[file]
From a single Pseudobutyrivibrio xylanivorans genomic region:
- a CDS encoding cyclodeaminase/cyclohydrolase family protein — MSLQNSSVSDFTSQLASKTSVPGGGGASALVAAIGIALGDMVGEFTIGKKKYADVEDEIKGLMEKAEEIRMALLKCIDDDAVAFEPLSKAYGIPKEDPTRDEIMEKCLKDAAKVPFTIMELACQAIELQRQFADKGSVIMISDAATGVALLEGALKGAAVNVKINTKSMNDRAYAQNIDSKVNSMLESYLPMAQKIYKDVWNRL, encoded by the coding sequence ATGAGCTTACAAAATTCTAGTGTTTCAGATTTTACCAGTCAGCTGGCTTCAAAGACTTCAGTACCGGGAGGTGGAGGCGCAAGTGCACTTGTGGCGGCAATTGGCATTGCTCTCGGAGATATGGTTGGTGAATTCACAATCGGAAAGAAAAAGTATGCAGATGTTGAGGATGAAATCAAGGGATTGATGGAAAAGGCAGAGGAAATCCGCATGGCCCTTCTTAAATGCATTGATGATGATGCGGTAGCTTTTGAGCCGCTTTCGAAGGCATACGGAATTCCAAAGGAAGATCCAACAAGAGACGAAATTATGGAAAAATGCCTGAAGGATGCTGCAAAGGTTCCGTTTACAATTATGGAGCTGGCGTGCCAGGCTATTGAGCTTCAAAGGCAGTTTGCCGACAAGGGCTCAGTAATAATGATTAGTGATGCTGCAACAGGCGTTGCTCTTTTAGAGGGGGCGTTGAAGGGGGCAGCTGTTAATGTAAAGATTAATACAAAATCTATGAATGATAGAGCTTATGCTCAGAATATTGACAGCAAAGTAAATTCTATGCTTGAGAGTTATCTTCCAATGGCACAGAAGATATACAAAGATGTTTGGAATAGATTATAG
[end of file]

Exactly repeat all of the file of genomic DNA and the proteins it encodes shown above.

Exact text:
From a single Pseudobutyrivibrio xylanivorans genomic region:
- a CDS encoding cyclodeaminase/cyclohydrolase family protein — MSLQNSSVSDFTSQLASKTSVPGGGGASALVAAIGIALGDMVGEFTIGKKKYADVEDEIKGLMEKAEEIRMALLKCIDDDAVAFEPLSKAYGIPKEDPTRDEIMEKCLKDAAKVPFTIMELACQAIELQRQFADKGSVIMISDAATGVALLEGALKGAAVNVKINTKSMNDRAYAQNIDSKVNSMLESYLPMAQKIYKDVWNRL, encoded by the coding sequence ATGAGCTTACAAAATTCTAGTGTTTCAGATTTTACCAGTCAGCTGGCTTCAAAGACTTCAGTACCGGGAGGTGGAGGCGCAAGTGCACTTGTGGCGGCAATTGGCATTGCTCTCGGAGATATGGTTGGTGAATTCACAATCGGAAAGAAAAAGTATGCAGATGTTGAGGATGAAATCAAGGGATTGATGGAAAAGGCAGAGGAAATCCGCATGGCCCTTCTTAAATGCATTGATGATGATGCGGTAGCTTTTGAGCCGCTTTCGAAGGCATACGGAATTCCAAAGGAAGATCCAACAAGAGACGAAATTATGGAAAAATGCCTGAAGGATGCTGCAAAGGTTCCGTTTACAATTATGGAGCTGGCGTGCCAGGCTATTGAGCTTCAAAGGCAGTTTGCCGACAAGGGCTCAGTAATAATGATTAGTGATGCTGCAACAGGCGTTGCTCTTTTAGAGGGGGCGTTGAAGGGGGCAGCTGTTAATGTAAAGATTAATACAAAATCTATGAATGATAGAGCTTATGCTCAGAATATTGACAGCAAAGTAAATTCTATGCTTGAGAGTTATCTTCCAATGGCACAGAAGATATACAAAGATGTTTGGAATAGATTATAG